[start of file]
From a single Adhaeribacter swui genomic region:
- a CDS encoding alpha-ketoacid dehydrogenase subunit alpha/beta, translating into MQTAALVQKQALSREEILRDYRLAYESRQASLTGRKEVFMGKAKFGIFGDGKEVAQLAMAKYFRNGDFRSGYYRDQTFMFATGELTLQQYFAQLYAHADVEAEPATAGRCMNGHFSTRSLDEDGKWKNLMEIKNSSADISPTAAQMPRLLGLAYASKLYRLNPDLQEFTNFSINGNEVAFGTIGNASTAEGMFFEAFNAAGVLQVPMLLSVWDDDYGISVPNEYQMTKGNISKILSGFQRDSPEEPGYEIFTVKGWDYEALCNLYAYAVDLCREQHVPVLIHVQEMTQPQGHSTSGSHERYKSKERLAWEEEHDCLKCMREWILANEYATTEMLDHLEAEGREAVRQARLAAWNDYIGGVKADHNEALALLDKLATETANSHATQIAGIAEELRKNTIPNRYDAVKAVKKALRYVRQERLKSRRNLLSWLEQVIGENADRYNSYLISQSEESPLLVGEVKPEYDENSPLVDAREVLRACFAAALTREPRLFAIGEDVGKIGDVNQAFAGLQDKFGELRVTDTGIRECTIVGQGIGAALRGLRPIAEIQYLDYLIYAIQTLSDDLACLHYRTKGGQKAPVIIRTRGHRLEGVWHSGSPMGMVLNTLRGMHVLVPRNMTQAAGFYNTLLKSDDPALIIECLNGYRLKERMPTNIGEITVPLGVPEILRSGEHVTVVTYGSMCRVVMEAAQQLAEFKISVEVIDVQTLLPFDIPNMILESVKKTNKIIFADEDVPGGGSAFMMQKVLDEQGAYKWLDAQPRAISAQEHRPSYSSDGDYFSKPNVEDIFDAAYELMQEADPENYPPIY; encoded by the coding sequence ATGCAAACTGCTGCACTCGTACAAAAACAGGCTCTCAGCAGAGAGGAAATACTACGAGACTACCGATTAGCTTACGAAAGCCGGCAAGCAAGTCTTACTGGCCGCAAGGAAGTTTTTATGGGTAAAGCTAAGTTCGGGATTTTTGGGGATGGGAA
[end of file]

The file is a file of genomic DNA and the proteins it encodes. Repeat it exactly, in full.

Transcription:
From a single Adhaeribacter swui genomic region:
- a CDS encoding alpha-ketoacid dehydrogenase subunit alpha/beta, translating into MQTAALVQKQALSREEILRDYRLAYESRQASLTGRKEVFMGKAKFGIFGDGKEVAQLAMAKYFRNGDFRSGYYRDQTFMFATGELTLQQYFAQLYAHADVEAEPATAGRCMNGHFSTRSLDEDGKWKNLMEIKNSSADISPTAAQMPRLLGLAYASKLYRLNPDLQEFTNFSINGNEVAFGTIGNASTAEGMFFEAFNAAGVLQVPMLLSVWDDDYGISVPNEYQMTKGNISKILSGFQRDSPEEPGYEIFTVKGWDYEALCNLYAYAVDLCREQHVPVLIHVQEMTQPQGHSTSGSHERYKSKERLAWEEEHDCLKCMREWILANEYATTEMLDHLEAEGREAVRQARLAAWNDYIGGVKADHNEALALLDKLATETANSHATQIAGIAEELRKNTIPNRYDAVKAVKKALRYVRQERLKSRRNLLSWLEQVIGENADRYNSYLISQSEESPLLVGEVKPEYDENSPLVDAREVLRACFAAALTREPRLFAIGEDVGKIGDVNQAFAGLQDKFGELRVTDTGIRECTIVGQGIGAALRGLRPIAEIQYLDYLIYAIQTLSDDLACLHYRTKGGQKAPVIIRTRGHRLEGVWHSGSPMGMVLNTLRGMHVLVPRNMTQAAGFYNTLLKSDDPALIIECLNGYRLKERMPTNIGEITVPLGVPEILRSGEHVTVVTYGSMCRVVMEAAQQLAEFKISVEVIDVQTLLPFDIPNMILESVKKTNKIIFADEDVPGGGSAFMMQKVLDEQGAYKWLDAQPRAISAQEHRPSYSSDGDYFSKPNVEDIFDAAYELMQEADPENYPPIY; encoded by the coding sequence ATGCAAACTGCTGCACTCGTACAAAAACAGGCTCTCAGCAGAGAGGAAATACTACGAGACTACCGATTAGCTTACGAAAGCCGGCAAGCAAGTCTTACTGGCCGCAAGGAAGTTTTTATGGGTAAAGCTAAGTTCGGGATTTTTGGGGATGGGAA